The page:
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My wife and I own a single family home that has been rented to various families since 1984. The current tenant (13+ years) is a retired Catholic nun that forwarded a request from the Assistant Treasurer of her Motherhouse.

The request reads in part:
"I need your help in getting information from your landlord. I am attaching a W-9 Request form for Taxpayer Information to be filled out by your landlord. . . . We need this information because we have to file the 1099 Tax Forms for the rent that has been paid by you to your landlord. This rent is considered income for them and we have to report it to the IRS."

I assume this is the result of some new reporting requirement and the Order pays or assists in paying the rent. If it matters, the lease is between us and the Sister as an individual and she pays rent with a personal check, although that may be drawn on the Motherhouse account.

My tenant thought this was a one-time thing. This is a new one on me, Form 1099 for rent. Can some one enlighten me?

George
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My tenant thought this was a one-time thing. This is a new one on me, Form 1099 for rent. Can some one enlighten me?

Rents paid are reported on Form 1099-MISC, box 1. Presumably the rent is being paid by the church and not the individual.

Ira
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Sounds like the product of an over-zealous bookeeper at the Motherhouse level.
Somebody at some level must be treating this rent payment as a business expense. As the Motherhouse is, presumably, a non-taxed entity, I'm not sure what the point is.
In any event, if you're a TurboTaxer, there is a line entry for rents received and reported via 1099-MISC and a separate line entry for rents received otherwise. The only onus on you is making the entry on the correct line so the IRS computers can match against any 1099 the Motherhouse might issue. The 1099 simply documents a deduction for the issuer, not a receipt by you. But it does create the small burden of ensuring you make the entry on the correct line.
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Sounds like the product of an over-zealous bookeeper at the Motherhouse level.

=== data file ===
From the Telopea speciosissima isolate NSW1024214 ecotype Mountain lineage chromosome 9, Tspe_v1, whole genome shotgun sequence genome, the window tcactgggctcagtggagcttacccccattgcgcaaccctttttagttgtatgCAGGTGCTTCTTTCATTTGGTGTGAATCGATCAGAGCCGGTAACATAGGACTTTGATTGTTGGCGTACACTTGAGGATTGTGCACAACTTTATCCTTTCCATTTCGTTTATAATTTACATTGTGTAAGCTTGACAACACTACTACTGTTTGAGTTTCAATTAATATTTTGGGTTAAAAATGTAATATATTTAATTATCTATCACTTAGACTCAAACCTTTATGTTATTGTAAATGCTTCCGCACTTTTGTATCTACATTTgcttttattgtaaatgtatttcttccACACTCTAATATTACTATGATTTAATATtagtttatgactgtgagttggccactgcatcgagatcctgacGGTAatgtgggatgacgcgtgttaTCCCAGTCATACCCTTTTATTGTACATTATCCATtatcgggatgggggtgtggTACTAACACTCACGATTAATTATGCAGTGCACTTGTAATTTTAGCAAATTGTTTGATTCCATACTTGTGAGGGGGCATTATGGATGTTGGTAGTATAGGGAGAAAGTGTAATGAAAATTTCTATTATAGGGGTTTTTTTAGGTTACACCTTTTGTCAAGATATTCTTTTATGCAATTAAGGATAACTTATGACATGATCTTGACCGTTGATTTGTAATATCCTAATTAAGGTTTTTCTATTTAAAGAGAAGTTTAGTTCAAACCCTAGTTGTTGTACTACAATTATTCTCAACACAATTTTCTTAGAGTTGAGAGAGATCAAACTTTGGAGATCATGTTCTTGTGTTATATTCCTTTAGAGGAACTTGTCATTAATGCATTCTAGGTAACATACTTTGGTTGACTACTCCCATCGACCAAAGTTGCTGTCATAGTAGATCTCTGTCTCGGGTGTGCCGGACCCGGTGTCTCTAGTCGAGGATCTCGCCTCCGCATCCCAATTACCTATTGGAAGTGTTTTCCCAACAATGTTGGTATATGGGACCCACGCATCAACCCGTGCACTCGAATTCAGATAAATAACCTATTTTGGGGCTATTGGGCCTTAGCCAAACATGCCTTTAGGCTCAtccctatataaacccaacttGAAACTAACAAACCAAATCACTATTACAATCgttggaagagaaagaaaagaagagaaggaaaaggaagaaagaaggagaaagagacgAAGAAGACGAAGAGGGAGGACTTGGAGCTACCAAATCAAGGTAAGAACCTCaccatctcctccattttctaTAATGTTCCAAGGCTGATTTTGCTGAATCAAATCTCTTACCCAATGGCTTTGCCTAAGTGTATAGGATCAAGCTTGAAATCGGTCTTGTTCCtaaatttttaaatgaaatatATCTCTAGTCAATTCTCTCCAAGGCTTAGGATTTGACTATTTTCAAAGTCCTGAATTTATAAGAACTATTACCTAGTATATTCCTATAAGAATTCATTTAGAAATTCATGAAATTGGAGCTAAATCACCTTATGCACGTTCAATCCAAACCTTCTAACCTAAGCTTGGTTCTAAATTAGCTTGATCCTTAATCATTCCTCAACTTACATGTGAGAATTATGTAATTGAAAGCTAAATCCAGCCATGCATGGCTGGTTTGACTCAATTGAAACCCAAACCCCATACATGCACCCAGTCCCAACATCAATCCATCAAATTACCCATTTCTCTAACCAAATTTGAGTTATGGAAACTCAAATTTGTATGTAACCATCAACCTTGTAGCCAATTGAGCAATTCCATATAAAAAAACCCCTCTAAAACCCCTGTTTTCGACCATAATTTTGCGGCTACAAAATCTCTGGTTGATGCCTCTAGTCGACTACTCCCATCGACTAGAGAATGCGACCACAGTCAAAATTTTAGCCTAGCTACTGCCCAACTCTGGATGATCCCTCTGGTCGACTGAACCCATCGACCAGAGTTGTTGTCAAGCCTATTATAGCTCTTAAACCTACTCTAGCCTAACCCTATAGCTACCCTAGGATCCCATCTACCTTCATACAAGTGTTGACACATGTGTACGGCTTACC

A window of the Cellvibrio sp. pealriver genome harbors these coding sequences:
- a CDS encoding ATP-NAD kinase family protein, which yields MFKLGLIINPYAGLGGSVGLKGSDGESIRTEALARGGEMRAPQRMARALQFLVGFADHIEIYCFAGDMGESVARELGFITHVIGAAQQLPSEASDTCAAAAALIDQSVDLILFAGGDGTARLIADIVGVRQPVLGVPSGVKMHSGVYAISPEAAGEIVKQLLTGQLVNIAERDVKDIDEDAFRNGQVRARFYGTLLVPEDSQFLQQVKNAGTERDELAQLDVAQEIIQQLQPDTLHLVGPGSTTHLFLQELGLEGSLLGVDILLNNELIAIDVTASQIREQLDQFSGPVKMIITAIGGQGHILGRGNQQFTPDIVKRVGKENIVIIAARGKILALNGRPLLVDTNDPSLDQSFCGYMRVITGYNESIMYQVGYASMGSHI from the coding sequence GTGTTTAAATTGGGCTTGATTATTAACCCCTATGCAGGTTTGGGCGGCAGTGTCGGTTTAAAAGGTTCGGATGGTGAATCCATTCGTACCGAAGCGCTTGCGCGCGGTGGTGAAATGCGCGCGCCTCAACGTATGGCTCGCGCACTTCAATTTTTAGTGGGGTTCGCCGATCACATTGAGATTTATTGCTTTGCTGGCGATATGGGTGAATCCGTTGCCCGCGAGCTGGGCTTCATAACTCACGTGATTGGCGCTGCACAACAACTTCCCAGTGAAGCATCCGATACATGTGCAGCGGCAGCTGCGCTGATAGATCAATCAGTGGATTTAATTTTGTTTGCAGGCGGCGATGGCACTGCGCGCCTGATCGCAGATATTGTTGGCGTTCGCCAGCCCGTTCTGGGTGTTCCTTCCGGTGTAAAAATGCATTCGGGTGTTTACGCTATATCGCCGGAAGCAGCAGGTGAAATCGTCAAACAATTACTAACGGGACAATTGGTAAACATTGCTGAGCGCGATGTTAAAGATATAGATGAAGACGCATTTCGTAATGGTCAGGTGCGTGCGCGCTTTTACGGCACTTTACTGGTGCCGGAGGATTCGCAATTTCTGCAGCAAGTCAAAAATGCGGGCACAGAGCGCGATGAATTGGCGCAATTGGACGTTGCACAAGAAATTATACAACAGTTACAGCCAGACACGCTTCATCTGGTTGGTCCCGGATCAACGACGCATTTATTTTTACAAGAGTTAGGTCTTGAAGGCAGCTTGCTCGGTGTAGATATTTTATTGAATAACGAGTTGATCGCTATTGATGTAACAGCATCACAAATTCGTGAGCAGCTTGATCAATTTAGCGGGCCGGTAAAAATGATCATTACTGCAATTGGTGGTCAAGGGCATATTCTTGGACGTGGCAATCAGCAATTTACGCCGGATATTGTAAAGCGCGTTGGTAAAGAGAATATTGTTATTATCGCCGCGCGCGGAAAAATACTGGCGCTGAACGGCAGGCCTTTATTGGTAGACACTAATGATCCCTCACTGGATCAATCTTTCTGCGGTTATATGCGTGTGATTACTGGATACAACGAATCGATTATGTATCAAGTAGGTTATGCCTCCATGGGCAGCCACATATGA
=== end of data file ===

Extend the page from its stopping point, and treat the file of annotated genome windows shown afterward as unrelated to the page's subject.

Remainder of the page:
Somebody at some level must be treating this rent payment as a business expense. As the Motherhouse is, presumably, a non-taxed entity, I'm not sure what the point is.


It's not an overzealous bookkeeper. Tax-exempt entities are required to file 1099 forms where appropriate. See the instructions for Form 1099-MISC, www.irs.gov/pub/irs-pdf/i1099msc.pdf.

Ira
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In any event, if you're a TurboTaxer, there is a line entry for rents received and reported via 1099-MISC and a separate line entry for rents received otherwise. The only onus on you is making the entry on the correct line so the IRS computers can match against any 1099 the Motherhouse might issue. The 1099 simply documents a deduction for the issuer, not a receipt by you. But it does create the small burden of ensuring you make the entry on the correct line.

I disagree. The onus is to report the income in the rental portion of Schedule E. Perhaps one of the ERO's on the board can tell us whether the input field you reference is even sent to the IRS.

I have never used the input field for NEC reported on a 1099-MISC. I simply report the income on line 1 of Schedule C without tying it to the 1099. The IRS has never bothered me looking for double the amount I reported.

Phil
Rule Your Retirement Home Fool
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The income does indeed flow to Line 1. My reference was to the input format in TurbTax.
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The income does indeed flow to Line 1. My reference was to the input format in TurbTax.

You were clear, but evidently I wasn't. I'll rephrase. I don't think the IRS cares what input method you used as long as the income winds up reported on Schedule E. Specifically, they don't care whether you tell TT that it was on a 1099-MISC or not.

Phil
Rule Your Retirement Home Fool
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I would agree, the IRS couldn't care less how you make your entry in TurboTax as long as it ends up on a line the IRS likes on their forms.
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Ira,
As I read the question, the contract is with and the rents are paid to the landlord by the Sister. I am unable to find in the 1099 instructions where it says that an individual tenant must issue a 1099 for rents paid.
If the Motherhouse is paying the Sister a housing stipend, I could see where the Motherhouse might want to issue a 1099 to the Sister.
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As I read the question, the contract is with and the rents are paid to the landlord by the Sister. I am unable to find in the 1099 instructions where it says that an individual tenant must issue a 1099 for rents paid.
If the Motherhouse is paying the Sister a housing stipend, I could see where the Motherhouse might want to issue a 1099 to the Sister.


There's enough ambiguity in the OP to drive a truck through. You are correct that an individual tenant does not issue a 1099 (unless the rent is paid in connection with a business, but that's not the case here). I'm not conversant in the financial operations of all religious entities, but if the rent is paid out of a communal clergy fund, then the 1099 might be appropriate.

As to your final statement, if the Motherhouse is paying the Sister a housing stipend, that would be reported on a W-2 as a parsonage allowance (box 14).

Ira
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